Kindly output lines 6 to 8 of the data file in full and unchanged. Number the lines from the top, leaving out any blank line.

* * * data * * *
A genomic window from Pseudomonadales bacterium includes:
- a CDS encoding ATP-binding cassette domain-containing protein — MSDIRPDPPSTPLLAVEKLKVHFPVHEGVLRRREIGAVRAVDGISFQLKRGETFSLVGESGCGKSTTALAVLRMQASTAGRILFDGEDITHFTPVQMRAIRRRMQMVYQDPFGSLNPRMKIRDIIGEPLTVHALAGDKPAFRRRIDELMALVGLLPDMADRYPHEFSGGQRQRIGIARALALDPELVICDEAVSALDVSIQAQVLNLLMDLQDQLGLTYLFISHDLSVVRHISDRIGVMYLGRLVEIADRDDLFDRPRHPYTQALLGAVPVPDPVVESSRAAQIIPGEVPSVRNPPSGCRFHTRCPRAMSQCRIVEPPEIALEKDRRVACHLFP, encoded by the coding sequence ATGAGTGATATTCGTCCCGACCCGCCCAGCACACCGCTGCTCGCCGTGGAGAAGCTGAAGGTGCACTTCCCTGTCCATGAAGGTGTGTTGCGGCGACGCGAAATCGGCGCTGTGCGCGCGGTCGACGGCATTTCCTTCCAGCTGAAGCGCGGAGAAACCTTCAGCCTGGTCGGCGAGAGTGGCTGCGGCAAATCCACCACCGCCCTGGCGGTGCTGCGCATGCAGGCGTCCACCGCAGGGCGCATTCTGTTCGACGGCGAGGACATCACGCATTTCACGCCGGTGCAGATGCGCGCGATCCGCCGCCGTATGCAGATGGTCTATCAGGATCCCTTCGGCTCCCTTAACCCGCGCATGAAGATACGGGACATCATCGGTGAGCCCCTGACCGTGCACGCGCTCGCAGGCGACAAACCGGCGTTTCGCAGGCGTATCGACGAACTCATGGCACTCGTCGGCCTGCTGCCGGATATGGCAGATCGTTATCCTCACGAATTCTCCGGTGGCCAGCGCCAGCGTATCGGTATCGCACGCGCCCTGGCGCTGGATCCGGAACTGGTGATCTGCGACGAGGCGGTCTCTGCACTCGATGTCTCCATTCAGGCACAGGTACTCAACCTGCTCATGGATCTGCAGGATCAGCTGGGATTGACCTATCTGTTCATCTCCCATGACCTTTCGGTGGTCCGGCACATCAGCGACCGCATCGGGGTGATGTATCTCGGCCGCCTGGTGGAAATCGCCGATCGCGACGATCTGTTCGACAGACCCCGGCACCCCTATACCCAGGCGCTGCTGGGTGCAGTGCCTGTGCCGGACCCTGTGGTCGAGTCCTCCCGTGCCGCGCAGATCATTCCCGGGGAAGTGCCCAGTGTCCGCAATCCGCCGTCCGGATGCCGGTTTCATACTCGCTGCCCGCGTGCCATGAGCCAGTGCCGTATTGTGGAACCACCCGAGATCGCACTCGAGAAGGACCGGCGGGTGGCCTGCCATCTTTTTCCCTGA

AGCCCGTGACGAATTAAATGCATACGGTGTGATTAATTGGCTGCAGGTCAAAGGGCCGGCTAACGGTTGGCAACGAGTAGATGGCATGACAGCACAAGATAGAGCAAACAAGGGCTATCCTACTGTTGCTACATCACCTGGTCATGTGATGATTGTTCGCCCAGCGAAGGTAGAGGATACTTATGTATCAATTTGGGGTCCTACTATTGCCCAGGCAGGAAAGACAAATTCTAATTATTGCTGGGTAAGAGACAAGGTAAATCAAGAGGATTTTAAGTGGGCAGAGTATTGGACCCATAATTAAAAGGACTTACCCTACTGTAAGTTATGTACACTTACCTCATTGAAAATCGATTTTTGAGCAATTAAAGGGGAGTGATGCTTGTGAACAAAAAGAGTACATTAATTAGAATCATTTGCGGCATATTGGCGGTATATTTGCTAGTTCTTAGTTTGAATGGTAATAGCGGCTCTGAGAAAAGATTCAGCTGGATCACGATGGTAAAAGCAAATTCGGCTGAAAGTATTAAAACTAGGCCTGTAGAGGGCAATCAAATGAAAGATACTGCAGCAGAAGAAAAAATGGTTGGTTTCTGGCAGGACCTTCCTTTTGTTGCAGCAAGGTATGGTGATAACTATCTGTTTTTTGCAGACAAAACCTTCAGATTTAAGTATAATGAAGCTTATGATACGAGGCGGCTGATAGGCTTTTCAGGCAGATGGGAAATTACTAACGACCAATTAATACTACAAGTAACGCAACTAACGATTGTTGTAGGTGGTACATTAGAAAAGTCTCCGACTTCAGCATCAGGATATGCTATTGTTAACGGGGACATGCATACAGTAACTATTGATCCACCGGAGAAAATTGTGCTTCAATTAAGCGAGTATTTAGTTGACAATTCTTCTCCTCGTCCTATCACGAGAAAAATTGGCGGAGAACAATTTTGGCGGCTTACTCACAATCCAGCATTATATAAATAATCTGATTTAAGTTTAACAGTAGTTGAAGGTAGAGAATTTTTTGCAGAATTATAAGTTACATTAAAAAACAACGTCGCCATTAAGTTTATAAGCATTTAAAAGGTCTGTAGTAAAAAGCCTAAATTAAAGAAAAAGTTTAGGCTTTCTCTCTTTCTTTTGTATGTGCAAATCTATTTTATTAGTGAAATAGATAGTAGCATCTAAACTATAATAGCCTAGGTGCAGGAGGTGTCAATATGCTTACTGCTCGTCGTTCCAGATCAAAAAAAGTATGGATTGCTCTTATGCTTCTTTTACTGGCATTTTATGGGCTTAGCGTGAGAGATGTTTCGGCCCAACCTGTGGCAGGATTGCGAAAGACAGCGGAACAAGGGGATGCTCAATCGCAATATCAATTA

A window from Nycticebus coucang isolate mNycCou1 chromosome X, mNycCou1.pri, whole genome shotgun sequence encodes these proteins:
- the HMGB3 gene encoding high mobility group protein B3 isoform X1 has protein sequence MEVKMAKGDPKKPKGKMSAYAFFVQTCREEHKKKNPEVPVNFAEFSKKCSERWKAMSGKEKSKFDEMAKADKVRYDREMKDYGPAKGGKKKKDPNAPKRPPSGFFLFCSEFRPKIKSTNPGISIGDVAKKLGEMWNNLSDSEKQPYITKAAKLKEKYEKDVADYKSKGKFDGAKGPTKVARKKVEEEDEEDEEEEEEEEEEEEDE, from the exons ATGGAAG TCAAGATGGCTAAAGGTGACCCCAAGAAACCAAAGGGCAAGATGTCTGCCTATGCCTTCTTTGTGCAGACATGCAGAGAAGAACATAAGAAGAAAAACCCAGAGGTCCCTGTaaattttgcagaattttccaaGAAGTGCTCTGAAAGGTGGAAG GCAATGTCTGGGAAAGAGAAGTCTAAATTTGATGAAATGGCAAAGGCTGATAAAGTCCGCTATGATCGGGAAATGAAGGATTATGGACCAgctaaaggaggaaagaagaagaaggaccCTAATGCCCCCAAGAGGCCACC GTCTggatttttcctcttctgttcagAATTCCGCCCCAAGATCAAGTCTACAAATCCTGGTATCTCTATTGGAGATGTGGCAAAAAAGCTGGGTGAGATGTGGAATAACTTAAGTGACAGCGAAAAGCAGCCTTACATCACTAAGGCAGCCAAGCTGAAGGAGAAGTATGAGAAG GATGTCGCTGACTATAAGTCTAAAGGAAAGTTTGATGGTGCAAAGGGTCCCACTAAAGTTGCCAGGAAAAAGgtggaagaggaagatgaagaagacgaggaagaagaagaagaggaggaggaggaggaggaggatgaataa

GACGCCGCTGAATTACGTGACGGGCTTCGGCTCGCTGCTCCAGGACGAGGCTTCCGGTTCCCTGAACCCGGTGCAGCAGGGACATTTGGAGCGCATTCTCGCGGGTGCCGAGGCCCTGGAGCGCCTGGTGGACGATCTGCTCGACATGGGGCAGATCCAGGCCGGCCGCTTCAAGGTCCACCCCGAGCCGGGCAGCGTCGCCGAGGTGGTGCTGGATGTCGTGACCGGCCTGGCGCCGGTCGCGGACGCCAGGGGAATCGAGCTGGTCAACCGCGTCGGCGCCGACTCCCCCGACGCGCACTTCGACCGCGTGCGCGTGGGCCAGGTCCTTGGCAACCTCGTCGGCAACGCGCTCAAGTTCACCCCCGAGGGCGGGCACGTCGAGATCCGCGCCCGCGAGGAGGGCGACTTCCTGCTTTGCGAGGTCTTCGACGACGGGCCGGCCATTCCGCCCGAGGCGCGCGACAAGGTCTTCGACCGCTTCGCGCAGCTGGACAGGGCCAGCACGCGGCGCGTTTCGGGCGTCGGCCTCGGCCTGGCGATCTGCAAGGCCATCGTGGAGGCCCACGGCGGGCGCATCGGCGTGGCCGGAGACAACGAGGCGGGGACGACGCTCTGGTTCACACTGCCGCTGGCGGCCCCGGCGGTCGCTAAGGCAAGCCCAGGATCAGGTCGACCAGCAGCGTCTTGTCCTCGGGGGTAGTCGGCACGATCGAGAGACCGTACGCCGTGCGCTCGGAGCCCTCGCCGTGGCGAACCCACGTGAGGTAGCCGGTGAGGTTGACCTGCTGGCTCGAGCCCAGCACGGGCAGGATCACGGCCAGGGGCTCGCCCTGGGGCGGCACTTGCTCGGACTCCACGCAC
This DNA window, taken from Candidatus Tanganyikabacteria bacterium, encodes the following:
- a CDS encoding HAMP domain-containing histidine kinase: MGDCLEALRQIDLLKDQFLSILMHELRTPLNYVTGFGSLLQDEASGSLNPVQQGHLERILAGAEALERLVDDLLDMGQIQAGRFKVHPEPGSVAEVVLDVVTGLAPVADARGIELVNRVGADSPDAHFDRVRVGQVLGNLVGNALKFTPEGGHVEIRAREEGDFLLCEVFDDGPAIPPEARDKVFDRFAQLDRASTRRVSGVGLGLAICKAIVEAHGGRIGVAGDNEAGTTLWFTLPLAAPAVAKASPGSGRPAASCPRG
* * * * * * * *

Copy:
GACGCCGCTGAATTACGTGACGGGCTTCGGCTCGCTGCTCCAGGACGAGGCTTCCGGTTCCCTGAACCCGGTGCAGCAGGGACATTTGGAGCGCATTCTCGCGGGTGCCGAGGCCCTGGAGCGCCTGGTGGACGATCTGCTCGACATGGGGCAGATCCAGGCCGGCCGCTTCAAGGTCCACCCCGAGCCGGGCAGCGTCGCCGAGGTGGTGCTGGATGTCGTGACCGGCCTGGCGCCGGTCGCGGACGCCAGGGGAATCGAGCTGGTCAACCGCGTCGGCGCCGACTCCCCCGACGCGCACTTCGACCGCGTGCGCGTGGGCCAGGTCCTTGGCAACCTCGTCGGCAACGCGCTCAAGTTCACCCCCGAGGGCGGGCACGTCGAGATCCGCGCCCGCGAGGAGGGCGACTTCCTGCTTTGCGAGGTCTTCGACGACGGGCCGGCCATTCCGCCCGAGGCGCGCGACAAGGTCTTCGACCGCTTCGCGCAGCTGGACAGGGCCAGCACGCGGCGCGTTTCGGGCGTCGGCCTCGGCCTGGCGATCTGCAAGGCCATCGTGGAGGCCCACGGCGGGCGCATCGGCGTGGCCGGAGACAACGAGGCGGGGACGACGCTCTGGTTCACACTGCCGCTGGCGGCCCCGGCGGTCGCTAAGGCAAGCCCAGGATCAGGTCGACCAGCAGCGTCTTGTCCTCGGGGGTAGTCGGCACGATCGAGAGACCGTACGCCGTGCGCTCGGAGCCCTCGCCGTGGCGAACCCACGTGAGGTAGCCGGTGAGGTTGACCTGCTGGCTCGAGCCCAGCACGGGCAGGATCACGGCCAGGGGCTCGCCCTGGGGCGGCACTTGCTCGGACTCCACGCAC
This DNA window, taken from Candidatus Tanganyikabacteria bacterium, encodes the following:
- a CDS encoding HAMP domain-containing histidine kinase: MGDCLEALRQIDLLKDQFLSILMHELRTPLNYVTGFGSLLQDEASGSLNPVQQGHLERILAGAEALERLVDDLLDMGQIQAGRFKVHPEPGSVAEVVLDVVTGLAPVADARGIELVNRVGADSPDAHFDRVRVGQVLGNLVGNALKFTPEGGHVEIRAREEGDFLLCEVFDDGPAIPPEARDKVFDRFAQLDRASTRRVSGVGLGLAICKAIVEAHGGRIGVAGDNEAGTTLWFTLPLAAPAVAKASPGSGRPAASCPRG